If Bloomberg News is what he says it is then why is he not decrying their decision on coverage of Democrat candidates.  Real journalists follow the story no matter who it involves and try to report the facts and not their opinions.  I suspect that Mr. Baquet is not really interested in reporting news but rather shaping it.  A column appeared in the New York Post by Michael Goodwin that highlights what has happened at the Times.



I think I am on safe ground when I say that the Washington Post has been a part of the anti-Trump campaign from the day he was nominated, and it only ramped up at his inauguration.  You only need to look at their website to see article after article critical of the President and his administration.  I understand they are more liberal and so they feel compelled to go after the President.  And he, like any other President, if fair game.  But they have not stopped there.  They have decided that his wife is also allowed to be in their cross hairs.

This past week the White House Christmas decorations were unveiled.  Once again, the media, led by the Washington Post, found it necessary to pick the decorations apart and single out the First Lady in their barbs.  Because the decorations were monochromatic this year and mostly white, they immediately decided that it must be an intentional racist act.  Can you imagine the uproar any such criticism being directed at Michelle Obama?  My point is simple, again.  These are Christmas decorations.  You may like or dislike them.  That is a matter of the individual eye.  But they are to be subjected to criticism in a major newspaper.

And not to be outdone, Robin Givhan, the Post fashion critic, jumps into the fray.  She admits that the decorations all “quite lovely” and then pounces on the First Lady.


“For her tour, Mrs. Trump wears all white: a dress with a simple jewel neckline, white stiletto-heeled pumps and a white coat. The coat is draped over her shoulders as she strolls through the White House.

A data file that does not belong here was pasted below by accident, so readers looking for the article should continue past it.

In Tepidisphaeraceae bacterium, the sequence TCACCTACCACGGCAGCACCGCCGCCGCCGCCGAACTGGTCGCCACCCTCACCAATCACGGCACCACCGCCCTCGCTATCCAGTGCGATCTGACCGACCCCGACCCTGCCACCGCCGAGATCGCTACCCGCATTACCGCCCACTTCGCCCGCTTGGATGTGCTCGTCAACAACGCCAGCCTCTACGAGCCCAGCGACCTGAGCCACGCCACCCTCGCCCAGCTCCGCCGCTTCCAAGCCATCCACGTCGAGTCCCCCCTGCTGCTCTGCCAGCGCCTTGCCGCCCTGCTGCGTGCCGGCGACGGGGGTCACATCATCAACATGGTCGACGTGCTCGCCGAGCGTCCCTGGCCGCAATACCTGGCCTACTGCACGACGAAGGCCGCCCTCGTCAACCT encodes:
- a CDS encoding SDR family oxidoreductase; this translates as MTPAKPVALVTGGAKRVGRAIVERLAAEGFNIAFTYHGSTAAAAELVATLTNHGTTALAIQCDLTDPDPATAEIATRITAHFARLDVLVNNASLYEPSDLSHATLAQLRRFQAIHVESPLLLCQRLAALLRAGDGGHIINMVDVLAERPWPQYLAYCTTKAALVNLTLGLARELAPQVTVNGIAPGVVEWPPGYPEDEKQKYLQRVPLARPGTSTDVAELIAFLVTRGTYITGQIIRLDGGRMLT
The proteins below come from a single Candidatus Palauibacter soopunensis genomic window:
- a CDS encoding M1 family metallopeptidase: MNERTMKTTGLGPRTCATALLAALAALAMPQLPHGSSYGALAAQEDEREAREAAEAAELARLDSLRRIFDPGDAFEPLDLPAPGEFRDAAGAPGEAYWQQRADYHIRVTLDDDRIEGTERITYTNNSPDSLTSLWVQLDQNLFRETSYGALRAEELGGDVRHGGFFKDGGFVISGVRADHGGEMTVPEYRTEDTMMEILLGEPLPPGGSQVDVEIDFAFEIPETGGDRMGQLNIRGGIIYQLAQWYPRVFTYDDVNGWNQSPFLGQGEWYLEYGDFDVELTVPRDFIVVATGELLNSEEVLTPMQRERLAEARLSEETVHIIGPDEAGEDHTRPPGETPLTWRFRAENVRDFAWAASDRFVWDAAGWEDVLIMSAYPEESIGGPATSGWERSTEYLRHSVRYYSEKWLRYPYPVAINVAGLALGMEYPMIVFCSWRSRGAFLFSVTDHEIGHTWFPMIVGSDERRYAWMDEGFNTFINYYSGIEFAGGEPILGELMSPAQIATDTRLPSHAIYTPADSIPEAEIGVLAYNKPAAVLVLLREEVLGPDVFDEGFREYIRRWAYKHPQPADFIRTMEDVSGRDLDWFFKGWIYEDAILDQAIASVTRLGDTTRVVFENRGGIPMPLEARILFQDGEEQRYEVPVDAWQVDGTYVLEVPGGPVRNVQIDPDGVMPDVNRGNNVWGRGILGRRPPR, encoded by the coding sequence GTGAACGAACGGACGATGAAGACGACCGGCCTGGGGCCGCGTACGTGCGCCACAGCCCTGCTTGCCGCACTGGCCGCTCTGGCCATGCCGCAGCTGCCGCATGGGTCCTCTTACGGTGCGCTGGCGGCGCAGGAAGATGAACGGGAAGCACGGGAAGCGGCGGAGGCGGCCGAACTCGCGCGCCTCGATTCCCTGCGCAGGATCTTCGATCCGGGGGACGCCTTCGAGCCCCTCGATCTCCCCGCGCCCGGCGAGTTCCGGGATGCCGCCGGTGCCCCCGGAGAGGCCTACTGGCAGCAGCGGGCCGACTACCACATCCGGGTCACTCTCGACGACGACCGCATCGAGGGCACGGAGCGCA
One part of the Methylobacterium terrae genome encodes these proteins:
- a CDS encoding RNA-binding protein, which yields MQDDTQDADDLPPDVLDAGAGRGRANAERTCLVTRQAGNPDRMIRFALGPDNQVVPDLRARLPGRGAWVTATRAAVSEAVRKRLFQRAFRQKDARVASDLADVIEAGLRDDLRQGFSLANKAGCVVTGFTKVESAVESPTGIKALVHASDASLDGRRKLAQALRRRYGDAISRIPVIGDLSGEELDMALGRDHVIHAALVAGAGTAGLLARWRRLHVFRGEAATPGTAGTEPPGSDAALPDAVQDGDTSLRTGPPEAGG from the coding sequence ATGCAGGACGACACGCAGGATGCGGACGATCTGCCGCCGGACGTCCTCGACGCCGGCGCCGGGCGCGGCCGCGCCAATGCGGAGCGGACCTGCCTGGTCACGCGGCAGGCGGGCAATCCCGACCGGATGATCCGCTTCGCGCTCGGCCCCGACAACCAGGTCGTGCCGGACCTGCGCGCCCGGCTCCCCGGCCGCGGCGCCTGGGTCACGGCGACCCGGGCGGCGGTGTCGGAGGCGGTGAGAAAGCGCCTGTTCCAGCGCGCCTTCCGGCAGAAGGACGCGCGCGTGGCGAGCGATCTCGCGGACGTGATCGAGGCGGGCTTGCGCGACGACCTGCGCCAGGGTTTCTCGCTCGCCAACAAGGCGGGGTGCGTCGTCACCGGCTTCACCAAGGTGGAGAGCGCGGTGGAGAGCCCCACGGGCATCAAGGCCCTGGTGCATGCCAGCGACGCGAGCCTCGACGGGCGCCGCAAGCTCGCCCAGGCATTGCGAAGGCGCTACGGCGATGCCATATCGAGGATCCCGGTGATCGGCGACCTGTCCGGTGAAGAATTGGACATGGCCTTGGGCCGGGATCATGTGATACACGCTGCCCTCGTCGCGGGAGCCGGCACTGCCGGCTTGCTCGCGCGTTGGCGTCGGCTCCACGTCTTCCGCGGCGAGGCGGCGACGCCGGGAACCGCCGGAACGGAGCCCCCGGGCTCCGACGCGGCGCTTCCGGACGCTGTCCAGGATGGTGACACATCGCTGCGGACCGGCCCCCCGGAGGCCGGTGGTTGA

The coat looks ridiculous.”

Ms. Givhan then uses the rest of her space to criticize the First Lady.  I doubt Mrs. Givhan would like her every move and outfit to be posted each day.  I am sure there are days where she makes a fashion mistake, should we broadcast those and mock her for them?  There have been many first ladies such as Michelle Obama, Nancy Reagan, Rosalyn Carter and many others who have made bad fashion choices, but they have not had the same degree of vitriol thrown at them for those choices.  Taking it a step further those fashion faux pas did not lead to further denigration of who they were as women.

In summary, I go back to the Michael Goodwin article from the New York Post.  He talks about the editor at the New York Times when he worked there, Abe Rosenthal.  Mr. Rosenthal acknowledged that reporters tend to lean towards the liberal side, so he steered the editing process to the right to get the paper in the middle.  Under his tutelage the NYT tried to ensure that all facts were corroborated, and the use of anonymous sources was very limited.  These are good rules but apparently the media of today seems to have abandoned them and reporters are allowed to let their own bias become part of the story.  Part of this problem lies with the 24-hour news cycle that we now live with and the rampant use of social media by reporters and viewers alike.  I think this drives them to throw accuracy overboard in their desire to be the first with the story.  I strongly suspect this was the problem for Jessica Kwong and it cost her the job and perhaps her career.  We, the public, are all the losers as journalist race towards the bottom.  Nobody seems to be interested in just reporting the news instead of slanting it.